Language and the African Philosophical Traditions

Kọ́lá Abímbọ́lá
Department of Philosophy
Howard University
Washington, DC
kolapo.abimbola@Howard.edu

Abstract

Are there universal principles, categories, or forms of reasoning that apply to all aspects of human experience—irrespective of culture and epoch? Numerous scholars have explored this very question from Africana perspectives: Kwasi Wiredu (1996) explored the philosophical issue of whether there are culturally defined values and concepts; Hallen and Sodipo (1986) examined the question of whether there are unique African indigenous systems of knowledge; Ngũgĩ wa Thiong’o (1994) evaluated the role of colonialism in the language of African literature; Oyer̀ oń kẹ́ Oyěwumi (1997) argued that “gender” is a Western cultural invention that is foreign to Yorùbá systems of sociation; and Helen Veran (2001) argued that even though science, mathematics, and logic are not culturally relative, “certainty” is nonetheless derived from cultural practices and associations. Building on these and other works, this essay argues that: (i) incommensurability of “worldviews,” “perspectives,” “paradigms,” or “conceptual schemes” springs from deeper, more fundamental cognitive categories of logic that are coded into natural languages; and that (ii) consequently, as long as African reflective reasoning is expressed solely (or predominantly) in European languages, the authenticity of the “African” in African philosophy is questionable.

Introduction: Logic and African Philosophy

I propose to consider the African philosophical traditions via an examination of the soundness of Syllogism A. The use of abductive generalization as a method of proof will be crucial to demonstrating the truth of premise 1.

Syllogism A

All philosophy is cultural
philosophy
Yorùbá thought is philosophy
∴ Yorùbá thought is cultural
philosophy
->
all P* is C
y is P
∴ y is C*
I will proceed in this manner:

Following Harry J. Gensler’s well-formed formulas (wffs) and his rules for syllogistic logic, I will very quickly show that Syllogism A is valid; then, Devote the body of this article to establishing the soundness of Syllogism A; and then,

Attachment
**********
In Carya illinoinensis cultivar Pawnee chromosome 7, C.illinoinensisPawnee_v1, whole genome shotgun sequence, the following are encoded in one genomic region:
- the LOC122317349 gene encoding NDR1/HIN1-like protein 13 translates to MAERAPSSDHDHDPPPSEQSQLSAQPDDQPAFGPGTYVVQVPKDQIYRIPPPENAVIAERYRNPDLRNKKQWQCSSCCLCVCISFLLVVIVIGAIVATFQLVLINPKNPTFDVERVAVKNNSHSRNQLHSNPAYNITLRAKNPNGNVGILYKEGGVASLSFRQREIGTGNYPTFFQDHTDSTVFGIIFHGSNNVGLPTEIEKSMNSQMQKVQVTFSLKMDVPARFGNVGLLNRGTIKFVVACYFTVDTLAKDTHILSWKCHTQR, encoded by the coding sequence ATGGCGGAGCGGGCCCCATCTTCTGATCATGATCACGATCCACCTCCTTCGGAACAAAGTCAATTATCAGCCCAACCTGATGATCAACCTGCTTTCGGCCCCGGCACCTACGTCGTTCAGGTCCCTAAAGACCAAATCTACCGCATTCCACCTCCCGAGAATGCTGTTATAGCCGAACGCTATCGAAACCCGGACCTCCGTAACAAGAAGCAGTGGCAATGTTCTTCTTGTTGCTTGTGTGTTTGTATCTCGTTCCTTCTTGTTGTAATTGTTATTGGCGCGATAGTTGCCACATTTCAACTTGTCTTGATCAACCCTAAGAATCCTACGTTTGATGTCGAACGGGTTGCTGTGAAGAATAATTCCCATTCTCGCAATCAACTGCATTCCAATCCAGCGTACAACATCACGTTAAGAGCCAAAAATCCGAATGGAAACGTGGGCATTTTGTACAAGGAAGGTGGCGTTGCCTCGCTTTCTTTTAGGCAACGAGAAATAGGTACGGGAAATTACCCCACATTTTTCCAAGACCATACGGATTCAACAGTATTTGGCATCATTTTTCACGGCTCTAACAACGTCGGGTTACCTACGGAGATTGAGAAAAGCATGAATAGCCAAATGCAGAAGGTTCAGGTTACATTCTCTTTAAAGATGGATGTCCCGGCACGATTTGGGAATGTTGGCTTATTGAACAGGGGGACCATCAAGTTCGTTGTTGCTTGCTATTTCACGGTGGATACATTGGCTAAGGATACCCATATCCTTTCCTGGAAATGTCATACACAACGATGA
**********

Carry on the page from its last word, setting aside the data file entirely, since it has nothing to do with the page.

Conclude by drawing out the implication of premise 1 as follows: any type of African thought that is “philosophy” must also of necessity be “cultural philosophy.”

I will then further draw the disturbing and paradoxical grand conclusion that the growth of philosophy in Africa is leading to the demise of African philosophy! For as long as we continue to conduct philosophy in Africa solely (or mainly) in European languages, the concepts, categories, and worldviews embedded within our philosophical products will predominantly be European and not African.

Proof and Culture

I define the terms well-formed formula, distribution, validity, the-truth-insoundness, culture, and deductive generalization as follows: Well-formed formula: A well-formed formula (wff) is a sentence in syllogistic language having any of these eight forms:

all A is B some A is B x is A x is y

no A is B some A is not B x is not A x is not y

Distribution: Each instance of a letter in a wff is distributed if and only if it occurs just after “all” or anywhere after “no” or “not.” Hence, only the underlined letters in the wffs above are distributed.